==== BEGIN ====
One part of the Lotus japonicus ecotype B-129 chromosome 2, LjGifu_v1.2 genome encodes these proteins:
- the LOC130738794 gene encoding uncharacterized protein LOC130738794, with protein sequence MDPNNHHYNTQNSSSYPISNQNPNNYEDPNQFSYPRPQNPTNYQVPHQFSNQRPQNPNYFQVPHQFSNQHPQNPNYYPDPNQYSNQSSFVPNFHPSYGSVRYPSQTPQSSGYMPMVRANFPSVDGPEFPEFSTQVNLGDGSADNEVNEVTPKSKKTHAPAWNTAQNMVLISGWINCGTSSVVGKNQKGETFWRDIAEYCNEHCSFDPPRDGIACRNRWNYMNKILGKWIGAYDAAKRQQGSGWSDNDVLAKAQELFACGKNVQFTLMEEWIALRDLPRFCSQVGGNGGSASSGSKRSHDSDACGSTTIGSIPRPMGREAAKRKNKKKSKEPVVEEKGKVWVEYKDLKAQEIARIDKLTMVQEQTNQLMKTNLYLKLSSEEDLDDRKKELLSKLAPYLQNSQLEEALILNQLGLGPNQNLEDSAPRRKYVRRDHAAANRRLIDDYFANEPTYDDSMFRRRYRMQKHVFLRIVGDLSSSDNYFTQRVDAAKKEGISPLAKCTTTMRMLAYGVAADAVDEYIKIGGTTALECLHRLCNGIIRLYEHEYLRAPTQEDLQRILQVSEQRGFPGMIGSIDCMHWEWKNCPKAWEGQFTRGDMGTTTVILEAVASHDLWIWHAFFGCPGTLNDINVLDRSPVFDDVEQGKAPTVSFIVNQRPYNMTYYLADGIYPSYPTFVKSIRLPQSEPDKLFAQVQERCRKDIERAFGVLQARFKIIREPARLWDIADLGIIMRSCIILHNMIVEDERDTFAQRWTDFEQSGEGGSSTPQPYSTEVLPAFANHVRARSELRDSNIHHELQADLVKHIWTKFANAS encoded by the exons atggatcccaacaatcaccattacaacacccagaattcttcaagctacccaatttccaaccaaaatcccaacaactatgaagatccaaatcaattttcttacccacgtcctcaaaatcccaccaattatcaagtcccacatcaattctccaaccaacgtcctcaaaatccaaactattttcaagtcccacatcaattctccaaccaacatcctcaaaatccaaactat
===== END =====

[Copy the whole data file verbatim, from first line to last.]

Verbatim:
One part of the Lotus japonicus ecotype B-129 chromosome 2, LjGifu_v1.2 genome encodes these proteins:
- the LOC130738794 gene encoding uncharacterized protein LOC130738794, with protein sequence MDPNNHHYNTQNSSSYPISNQNPNNYEDPNQFSYPRPQNPTNYQVPHQFSNQRPQNPNYFQVPHQFSNQHPQNPNYYPDPNQYSNQSSFVPNFHPSYGSVRYPSQTPQSSGYMPMVRANFPSVDGPEFPEFSTQVNLGDGSADNEVNEVTPKSKKTHAPAWNTAQNMVLISGWINCGTSSVVGKNQKGETFWRDIAEYCNEHCSFDPPRDGIACRNRWNYMNKILGKWIGAYDAAKRQQGSGWSDNDVLAKAQELFACGKNVQFTLMEEWIALRDLPRFCSQVGGNGGSASSGSKRSHDSDACGSTTIGSIPRPMGREAAKRKNKKKSKEPVVEEKGKVWVEYKDLKAQEIARIDKLTMVQEQTNQLMKTNLYLKLSSEEDLDDRKKELLSKLAPYLQNSQLEEALILNQLGLGPNQNLEDSAPRRKYVRRDHAAANRRLIDDYFANEPTYDDSMFRRRYRMQKHVFLRIVGDLSSSDNYFTQRVDAAKKEGISPLAKCTTTMRMLAYGVAADAVDEYIKIGGTTALECLHRLCNGIIRLYEHEYLRAPTQEDLQRILQVSEQRGFPGMIGSIDCMHWEWKNCPKAWEGQFTRGDMGTTTVILEAVASHDLWIWHAFFGCPGTLNDINVLDRSPVFDDVEQGKAPTVSFIVNQRPYNMTYYLADGIYPSYPTFVKSIRLPQSEPDKLFAQVQERCRKDIERAFGVLQARFKIIREPARLWDIADLGIIMRSCIILHNMIVEDERDTFAQRWTDFEQSGEGGSSTPQPYSTEVLPAFANHVRARSELRDSNIHHELQADLVKHIWTKFANAS encoded by the exons atggatcccaacaatcaccattacaacacccagaattcttcaagctacccaatttccaaccaaaatcccaacaactatgaagatccaaatcaattttcttacccacgtcctcaaaatcccaccaattatcaagtcccacatcaattctccaaccaacgtcctcaaaatccaaactattttcaagtcccacatcaattctccaaccaacatcctcaaaatccaaactat